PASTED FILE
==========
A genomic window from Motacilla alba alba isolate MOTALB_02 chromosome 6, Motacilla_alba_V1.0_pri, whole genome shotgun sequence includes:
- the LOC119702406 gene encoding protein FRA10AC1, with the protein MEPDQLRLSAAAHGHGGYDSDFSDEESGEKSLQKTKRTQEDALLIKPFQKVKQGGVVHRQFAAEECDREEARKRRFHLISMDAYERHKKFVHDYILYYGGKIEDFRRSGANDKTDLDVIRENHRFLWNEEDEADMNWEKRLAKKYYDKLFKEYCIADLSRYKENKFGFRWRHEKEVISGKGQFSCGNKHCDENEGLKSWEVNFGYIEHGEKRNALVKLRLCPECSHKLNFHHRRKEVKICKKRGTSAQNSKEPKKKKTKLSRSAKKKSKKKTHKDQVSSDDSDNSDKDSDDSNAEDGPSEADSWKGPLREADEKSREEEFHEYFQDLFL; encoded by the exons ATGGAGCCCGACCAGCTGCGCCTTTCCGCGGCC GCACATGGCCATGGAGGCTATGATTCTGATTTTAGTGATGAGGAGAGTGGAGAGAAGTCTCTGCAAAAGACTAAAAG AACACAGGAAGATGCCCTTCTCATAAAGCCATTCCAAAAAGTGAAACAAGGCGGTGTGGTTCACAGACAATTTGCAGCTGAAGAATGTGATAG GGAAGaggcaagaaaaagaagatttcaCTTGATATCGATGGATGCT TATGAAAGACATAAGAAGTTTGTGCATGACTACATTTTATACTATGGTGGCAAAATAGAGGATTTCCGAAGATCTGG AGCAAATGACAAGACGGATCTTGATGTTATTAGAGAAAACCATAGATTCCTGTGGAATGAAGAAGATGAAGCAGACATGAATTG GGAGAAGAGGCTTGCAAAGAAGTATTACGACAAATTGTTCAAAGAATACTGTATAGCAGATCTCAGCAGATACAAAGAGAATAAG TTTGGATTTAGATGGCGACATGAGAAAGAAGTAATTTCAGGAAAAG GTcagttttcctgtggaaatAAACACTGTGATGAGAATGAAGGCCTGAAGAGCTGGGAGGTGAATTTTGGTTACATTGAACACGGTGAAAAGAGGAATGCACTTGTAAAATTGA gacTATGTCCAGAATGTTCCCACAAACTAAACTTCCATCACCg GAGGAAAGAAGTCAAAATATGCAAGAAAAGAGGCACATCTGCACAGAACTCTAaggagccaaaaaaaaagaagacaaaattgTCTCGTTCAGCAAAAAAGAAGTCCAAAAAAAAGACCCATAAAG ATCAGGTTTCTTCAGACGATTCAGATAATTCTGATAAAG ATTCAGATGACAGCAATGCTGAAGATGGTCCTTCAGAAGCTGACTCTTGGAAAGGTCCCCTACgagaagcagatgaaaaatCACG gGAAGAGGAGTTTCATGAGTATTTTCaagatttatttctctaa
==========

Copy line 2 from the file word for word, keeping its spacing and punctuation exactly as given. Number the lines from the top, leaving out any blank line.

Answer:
- the LOC119702406 gene encoding protein FRA10AC1, with the protein MEPDQLRLSAAAHGHGGYDSDFSDEESGEKSLQKTKRTQEDALLIKPFQKVKQGGVVHRQFAAEECDREEARKRRFHLISMDAYERHKKFVHDYILYYGGKIEDFRRSGANDKTDLDVIRENHRFLWNEEDEADMNWEKRLAKKYYDKLFKEYCIADLSRYKENKFGFRWRHEKEVISGKGQFSCGNKHCDENEGLKSWEVNFGYIEHGEKRNALVKLRLCPECSHKLNFHHRRKEVKICKKRGTSAQNSKEPKKKKTKLSRSAKKKSKKKTHKDQVSSDDSDNSDKDSDDSNAEDGPSEADSWKGPLREADEKSREEEFHEYFQDLFL; encoded by the exons ATGGAGCCCGACCAGCTGCGCCTTTCCGCGGCC GCACATGGCCATGGAGGCTATGATTCTGATTTTAGTGATGAGGAGAGTGGAGAGAAGTCTCTGCAAAAGACTAAAAG AACACAGGAAGATGCCCTTCTCATAAAGCCATTCCAAAAAGTGAAACAAGGCGGTGTGGTTCACAGACAATTTGCAGCTGAAGAATGTGATAG GGAAGaggcaagaaaaagaagatttcaCTTGATATCGATGGATGCT TATGAAAGACATAAGAAGTTTGTGCATGACTACATTTTATACTATGGTGGCAAAATAGAGGATTTCCGAAGATCTGG AGCAAATGACAAGACGGATCTTGATGTTATTAGAGAAAACCATAGATTCCTGTGGAATGAAGAAGATGAAGCAGACATGAATTG GGAGAAGAGGCTTGCAAAGAAGTATTACGACAAATTGTTCAAAGAATACTGTATAGCAGATCTCAGCAGATACAAAGAGAATAAG TTTGGATTTAGATGGCGACATGAGAAAGAAGTAATTTCAGGAAAAG GTcagttttcctgtggaaatAAACACTGTGATGAGAATGAAGGCCTGAAGAGCTGGGAGGTGAATTTTGGTTACATTGAACACGGTGAAAAGAGGAATGCACTTGTAAAATTGA gacTATGTCCAGAATGTTCCCACAAACTAAACTTCCATCACCg GAGGAAAGAAGTCAAAATATGCAAGAAAAGAGGCACATCTGCACAGAACTCTAaggagccaaaaaaaaagaagacaaaattgTCTCGTTCAGCAAAAAAGAAGTCCAAAAAAAAGACCCATAAAG ATCAGGTTTCTTCAGACGATTCAGATAATTCTGATAAAG ATTCAGATGACAGCAATGCTGAAGATGGTCCTTCAGAAGCTGACTCTTGGAAAGGTCCCCTACgagaagcagatgaaaaatCACG gGAAGAGGAGTTTCATGAGTATTTTCaagatttatttctctaa